The novel you are writing is fantasy and you can make any rules you want but just keep in mind typical travel distances so you can maintain a good sense of scale. It is generally not good to have your travelers walking several hundred miles in a day. Keep this in mind with your writing and with your map making.

If you want to use Leagues as a measure of distance one league is considered to be the distance a man can walk in one hour which is approximately three miles.

The Map Key: Elements to include

The key of a map is a box of information that helps the reader fully understand the map. Here are some key elements you should include with your map.

A Compass – A compass is a small drawing somewhere on the map that shows the four major directions. You should include one on your map. It helps orient the reader and is particularly helpful if you use directions in your writing. If one of your character says something to the effect of “We will reach the Lucky Dragon Tavern by nightfall and in the morning we will set out East toward the Brine River” your reader is able to look at the map and get an instant understanding of what is happening and where the travelers are heading. A detailed compass will show all four map directions of North, South, East, and West. And a scaled down compass will just point out North, which is often sufficient.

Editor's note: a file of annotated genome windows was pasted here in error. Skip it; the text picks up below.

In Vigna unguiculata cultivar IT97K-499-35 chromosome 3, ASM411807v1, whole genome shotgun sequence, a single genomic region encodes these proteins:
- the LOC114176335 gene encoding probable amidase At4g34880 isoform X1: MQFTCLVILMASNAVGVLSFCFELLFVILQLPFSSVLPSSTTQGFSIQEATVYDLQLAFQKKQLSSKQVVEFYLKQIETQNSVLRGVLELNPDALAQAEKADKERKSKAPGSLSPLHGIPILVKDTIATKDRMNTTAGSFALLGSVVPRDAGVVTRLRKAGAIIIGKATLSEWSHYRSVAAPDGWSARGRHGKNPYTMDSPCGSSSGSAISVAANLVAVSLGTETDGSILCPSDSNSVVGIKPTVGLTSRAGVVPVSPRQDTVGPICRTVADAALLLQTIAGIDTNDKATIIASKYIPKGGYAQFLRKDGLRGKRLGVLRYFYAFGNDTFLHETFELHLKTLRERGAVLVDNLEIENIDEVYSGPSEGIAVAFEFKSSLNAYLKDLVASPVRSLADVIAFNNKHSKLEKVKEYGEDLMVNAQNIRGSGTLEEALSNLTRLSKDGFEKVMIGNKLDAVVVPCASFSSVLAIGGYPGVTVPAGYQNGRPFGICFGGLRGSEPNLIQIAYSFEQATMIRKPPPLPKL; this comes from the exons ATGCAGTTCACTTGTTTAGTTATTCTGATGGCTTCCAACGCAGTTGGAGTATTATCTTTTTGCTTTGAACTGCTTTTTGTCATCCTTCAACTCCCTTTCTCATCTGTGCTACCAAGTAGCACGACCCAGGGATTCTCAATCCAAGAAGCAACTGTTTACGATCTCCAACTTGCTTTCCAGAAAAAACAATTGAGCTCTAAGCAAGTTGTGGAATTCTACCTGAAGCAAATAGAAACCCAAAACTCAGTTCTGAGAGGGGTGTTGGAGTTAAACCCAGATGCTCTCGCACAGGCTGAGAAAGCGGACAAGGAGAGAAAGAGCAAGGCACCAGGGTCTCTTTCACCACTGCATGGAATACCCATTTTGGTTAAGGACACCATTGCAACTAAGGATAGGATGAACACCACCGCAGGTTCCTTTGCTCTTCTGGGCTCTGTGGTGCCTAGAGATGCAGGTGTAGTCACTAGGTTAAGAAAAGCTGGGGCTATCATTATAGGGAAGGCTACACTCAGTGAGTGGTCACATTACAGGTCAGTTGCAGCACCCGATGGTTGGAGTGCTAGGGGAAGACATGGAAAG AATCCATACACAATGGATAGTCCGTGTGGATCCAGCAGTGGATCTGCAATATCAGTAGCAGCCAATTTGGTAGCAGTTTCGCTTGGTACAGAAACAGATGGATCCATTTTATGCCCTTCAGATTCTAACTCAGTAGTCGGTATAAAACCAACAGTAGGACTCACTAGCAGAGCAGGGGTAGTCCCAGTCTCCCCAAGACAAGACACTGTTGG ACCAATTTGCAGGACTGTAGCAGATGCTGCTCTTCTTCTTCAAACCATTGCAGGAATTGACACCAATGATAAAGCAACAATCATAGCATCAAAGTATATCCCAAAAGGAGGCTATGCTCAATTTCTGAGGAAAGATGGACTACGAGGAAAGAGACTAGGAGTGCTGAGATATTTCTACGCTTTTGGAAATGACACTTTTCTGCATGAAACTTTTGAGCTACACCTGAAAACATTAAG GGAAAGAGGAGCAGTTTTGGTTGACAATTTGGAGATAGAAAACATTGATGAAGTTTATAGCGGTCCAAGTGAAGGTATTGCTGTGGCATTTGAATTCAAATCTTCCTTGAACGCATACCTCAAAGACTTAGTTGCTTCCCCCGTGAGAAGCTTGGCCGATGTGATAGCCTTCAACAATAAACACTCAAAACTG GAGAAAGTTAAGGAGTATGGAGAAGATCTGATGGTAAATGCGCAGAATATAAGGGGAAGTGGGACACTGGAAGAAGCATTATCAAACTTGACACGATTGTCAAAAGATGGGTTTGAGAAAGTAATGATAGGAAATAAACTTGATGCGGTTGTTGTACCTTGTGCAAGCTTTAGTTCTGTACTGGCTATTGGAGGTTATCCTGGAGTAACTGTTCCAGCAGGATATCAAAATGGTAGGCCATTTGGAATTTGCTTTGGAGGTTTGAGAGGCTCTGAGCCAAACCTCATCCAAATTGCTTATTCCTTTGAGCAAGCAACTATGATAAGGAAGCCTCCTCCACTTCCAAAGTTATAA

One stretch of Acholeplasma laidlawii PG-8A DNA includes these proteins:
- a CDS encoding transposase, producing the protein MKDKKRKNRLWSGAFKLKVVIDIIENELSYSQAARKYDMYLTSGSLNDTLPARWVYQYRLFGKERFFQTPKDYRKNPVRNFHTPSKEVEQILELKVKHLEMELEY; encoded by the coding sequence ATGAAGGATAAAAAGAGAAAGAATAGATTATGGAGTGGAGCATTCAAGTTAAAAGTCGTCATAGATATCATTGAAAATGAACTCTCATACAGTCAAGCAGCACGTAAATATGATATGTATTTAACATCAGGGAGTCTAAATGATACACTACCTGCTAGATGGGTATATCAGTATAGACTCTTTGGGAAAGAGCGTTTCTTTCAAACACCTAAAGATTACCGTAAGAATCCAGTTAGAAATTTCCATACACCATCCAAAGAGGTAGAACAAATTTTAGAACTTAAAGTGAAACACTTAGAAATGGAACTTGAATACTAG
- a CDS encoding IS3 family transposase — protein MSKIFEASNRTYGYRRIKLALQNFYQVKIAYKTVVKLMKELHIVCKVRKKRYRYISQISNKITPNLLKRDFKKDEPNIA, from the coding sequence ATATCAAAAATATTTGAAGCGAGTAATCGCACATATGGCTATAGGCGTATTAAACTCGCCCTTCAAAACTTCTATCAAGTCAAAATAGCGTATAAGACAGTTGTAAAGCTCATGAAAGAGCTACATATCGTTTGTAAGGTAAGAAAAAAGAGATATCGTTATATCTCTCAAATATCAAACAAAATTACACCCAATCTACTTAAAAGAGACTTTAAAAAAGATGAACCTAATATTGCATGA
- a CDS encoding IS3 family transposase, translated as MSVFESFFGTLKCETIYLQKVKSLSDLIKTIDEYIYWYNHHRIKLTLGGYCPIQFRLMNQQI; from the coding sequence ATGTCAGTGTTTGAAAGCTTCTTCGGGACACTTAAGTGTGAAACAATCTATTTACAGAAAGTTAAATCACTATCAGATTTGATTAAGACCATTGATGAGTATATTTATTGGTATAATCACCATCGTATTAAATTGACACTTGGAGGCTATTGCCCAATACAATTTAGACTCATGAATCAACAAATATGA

A Scale – A scale is a line drawn on the map that shows distances. You can calculate the scale on your map by first measuring the overall size of your map. You divide the distance the map covers by the size of your drawn map in inches. If your map covers 1,000 miles and it is 10 inches in size 1 inch = 100 miles. You create the scale by drawing a 1 inch line then marking it as 1 inch = 100 miles. You can make the scale larger by extending the line another inch and marking the end point as 200 miles.